Activities in Dublin, IrelandBed and Breakfast and Self Catering Accommodation in Dublin, Ireland


Bed and Breakfast in Dublin Self Catering in Dublin

Dublin is a lively and attractive city with a unique brand of Irishness. Easy to explore on foot, it has superb museums, galleries and shopping, elegant Georgian Streets, and the historic Temple Bar area, with its narrow lanes, pubs and restaurants. The fashionable main shoipping area is around Grafton Street. The world famous Trinity College is also nearby.

The River Liffey cuts the city in two, and the Wicklow mountains rise to the South.

Number 29

This unique museum is in the heart of one of Dublin's fashionable Georgian streets. The restored four-story town house is designed to reflect the lifestyle of a middle-class family during the period from 1790 to 1820. The exhibition ranges from artifacts and artworks of the time to carpets, curtains, decorations, plasterwork, and bell pulls. The nursery holds dolls and toys of the era.

The Phoenix Park

Two miles (3.2km) west of the city center, the Phoenix Park, the largest urban park in Europe, is the playground of Dublin. A network of roads and quiet pedestrian walkways traverses its 1,760 acres, which are informally landscaped with ornamental gardens and nature trails. Avenues of trees, including oak, beech, pine, chestnut, and lime, separate broad expanses of grassland. The homes of the Irish president and the U.S. ambassador are on the grounds, as is the Dublin Zoo. Livestock graze peacefully on pasturelands, deer roam the forested areas, and horses romp on polo fields. The new Phoenix Park Visitor Centre, adjacent to Ashtown Castle, offers exhibitions and an audiovisual presentation on the park's history. The cafe/restaurant is open 10am to 5pm weekdays, 10am to 6pm weekends. Free car parking is adjacent to the center. A shuttle bus runs on Saturday only from the visitor center, with stops throughout the park.

Kilmainham Gaol Historical Museum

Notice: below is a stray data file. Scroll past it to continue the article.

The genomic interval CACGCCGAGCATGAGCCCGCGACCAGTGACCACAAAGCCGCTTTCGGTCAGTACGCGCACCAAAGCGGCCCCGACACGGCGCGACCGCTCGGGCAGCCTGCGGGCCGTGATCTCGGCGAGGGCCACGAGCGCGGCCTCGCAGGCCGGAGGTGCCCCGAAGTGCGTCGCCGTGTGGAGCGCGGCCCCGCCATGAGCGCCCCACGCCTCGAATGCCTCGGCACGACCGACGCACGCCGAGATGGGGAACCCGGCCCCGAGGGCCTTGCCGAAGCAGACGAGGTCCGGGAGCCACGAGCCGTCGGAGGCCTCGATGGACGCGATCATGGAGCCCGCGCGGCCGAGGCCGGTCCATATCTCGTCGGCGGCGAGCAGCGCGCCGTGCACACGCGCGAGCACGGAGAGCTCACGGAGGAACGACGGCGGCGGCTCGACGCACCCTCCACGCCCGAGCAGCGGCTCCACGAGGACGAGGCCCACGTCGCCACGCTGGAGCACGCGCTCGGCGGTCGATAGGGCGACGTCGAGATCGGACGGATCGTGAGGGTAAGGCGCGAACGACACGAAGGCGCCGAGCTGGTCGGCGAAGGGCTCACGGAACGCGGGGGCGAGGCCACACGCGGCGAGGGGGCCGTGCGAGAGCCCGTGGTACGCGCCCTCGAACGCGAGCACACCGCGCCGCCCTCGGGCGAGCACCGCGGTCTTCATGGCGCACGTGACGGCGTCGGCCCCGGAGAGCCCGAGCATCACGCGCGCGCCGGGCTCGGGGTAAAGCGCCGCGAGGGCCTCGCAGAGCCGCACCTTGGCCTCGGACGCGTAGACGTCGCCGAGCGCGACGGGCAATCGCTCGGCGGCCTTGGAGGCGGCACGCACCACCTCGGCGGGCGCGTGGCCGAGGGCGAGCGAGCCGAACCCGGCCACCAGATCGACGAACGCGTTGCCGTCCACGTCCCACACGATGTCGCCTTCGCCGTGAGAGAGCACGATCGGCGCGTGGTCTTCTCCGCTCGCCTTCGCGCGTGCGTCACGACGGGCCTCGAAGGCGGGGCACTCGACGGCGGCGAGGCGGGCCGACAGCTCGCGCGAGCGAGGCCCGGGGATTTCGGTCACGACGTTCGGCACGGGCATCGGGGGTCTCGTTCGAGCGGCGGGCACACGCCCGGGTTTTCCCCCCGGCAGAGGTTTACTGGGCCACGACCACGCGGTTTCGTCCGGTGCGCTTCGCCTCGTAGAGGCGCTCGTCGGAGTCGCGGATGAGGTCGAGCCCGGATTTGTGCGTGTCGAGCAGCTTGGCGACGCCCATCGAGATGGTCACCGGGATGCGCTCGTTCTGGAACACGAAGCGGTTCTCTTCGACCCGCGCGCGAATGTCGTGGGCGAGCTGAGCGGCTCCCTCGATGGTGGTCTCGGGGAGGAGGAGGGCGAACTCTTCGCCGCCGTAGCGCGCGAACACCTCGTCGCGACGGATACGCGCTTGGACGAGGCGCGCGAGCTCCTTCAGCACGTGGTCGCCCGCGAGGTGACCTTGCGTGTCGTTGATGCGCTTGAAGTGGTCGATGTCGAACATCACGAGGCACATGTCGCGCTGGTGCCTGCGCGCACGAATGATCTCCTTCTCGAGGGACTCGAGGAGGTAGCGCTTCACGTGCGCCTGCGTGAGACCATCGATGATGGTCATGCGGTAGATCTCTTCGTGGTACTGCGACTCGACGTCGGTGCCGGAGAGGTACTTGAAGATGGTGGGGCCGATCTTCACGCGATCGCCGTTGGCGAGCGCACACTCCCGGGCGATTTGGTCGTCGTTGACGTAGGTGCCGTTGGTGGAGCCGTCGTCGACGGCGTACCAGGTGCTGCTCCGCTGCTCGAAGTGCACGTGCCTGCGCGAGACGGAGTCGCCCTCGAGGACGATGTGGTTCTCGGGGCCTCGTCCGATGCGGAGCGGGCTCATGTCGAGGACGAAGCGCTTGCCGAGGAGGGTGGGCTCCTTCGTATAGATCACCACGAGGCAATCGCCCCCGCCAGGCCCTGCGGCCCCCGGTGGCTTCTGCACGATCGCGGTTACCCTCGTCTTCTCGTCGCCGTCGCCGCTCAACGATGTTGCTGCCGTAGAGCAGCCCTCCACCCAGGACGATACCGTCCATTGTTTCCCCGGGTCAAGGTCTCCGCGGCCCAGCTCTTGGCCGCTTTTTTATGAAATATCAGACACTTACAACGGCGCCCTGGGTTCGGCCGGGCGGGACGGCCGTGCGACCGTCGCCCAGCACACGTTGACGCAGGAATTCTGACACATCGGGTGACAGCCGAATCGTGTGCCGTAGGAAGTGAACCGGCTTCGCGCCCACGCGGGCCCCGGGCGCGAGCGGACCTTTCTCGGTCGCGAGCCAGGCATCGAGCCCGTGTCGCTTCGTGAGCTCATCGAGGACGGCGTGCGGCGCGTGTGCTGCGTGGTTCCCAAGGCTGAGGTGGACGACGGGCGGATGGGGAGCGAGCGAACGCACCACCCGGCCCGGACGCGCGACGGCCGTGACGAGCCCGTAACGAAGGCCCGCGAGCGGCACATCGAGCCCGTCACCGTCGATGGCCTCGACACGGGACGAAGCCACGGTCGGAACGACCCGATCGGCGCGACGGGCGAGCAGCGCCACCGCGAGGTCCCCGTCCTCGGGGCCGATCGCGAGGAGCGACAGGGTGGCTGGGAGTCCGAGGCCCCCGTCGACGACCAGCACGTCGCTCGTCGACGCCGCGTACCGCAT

Within these walls political prisoners were incarcerated, tortured, and killed from 1796 until 1924, when President Eamon de Valera left as its final prisoner. To walk along these corridors, through the exercise yard, or into the main compound is a moving experience that lingers hauntingly in the memory.

Áras an Uachtaráin (The Presidents Abode)

Áras an Uachtaráin ) was once the Viceregal Lodge, the summer retreat of the British viceroy, whose ordinary digs were in Dublin Castle. From what were never humble beginnings, the original 1751 country house was expanded several times, gradually accumulating splendor. President Mary McAleese recently opened her home to visitors; guided tours originate at the Phoenix Park Visitors Centre every Saturday. After an introductory historical film, a bus brings visitors to and from Áras an Uachtaráin. The focus of the tour is the state reception rooms. The entire tour lasts 1 hour. Only 525 tickets are given out, first-come, first-served; arrive before 1:30pm, especially in summer.

Guinness Brewery Hop Store/Visitor Centre

Founded in 1759, the Guinness Brewery is one of the world's largest breweries, producing the distinctive dark beer called stout, famous for its thick, creamy head. Although tours of the brewery itself are no longer allowed, visitors are welcome to explore the adjacent Guinness Hopstore, a converted 19th-century four-story building. It houses the World of Guinness Exhibition, an audiovisual presentation showing how the stout is made; the Cooperage Gallery, displaying one of the finest collections of tools in Europe; the Gilroy Gallery, dedicated to the graphic design work of John Gilroy; and last but not least a bar where visitors can sample a glass of the famous brew. By 2001 this will also be home to the largest glass of stout in the world, roughly 200 feet tall, whose head will in fact be an observatory restaurant offering spectacular views of the city.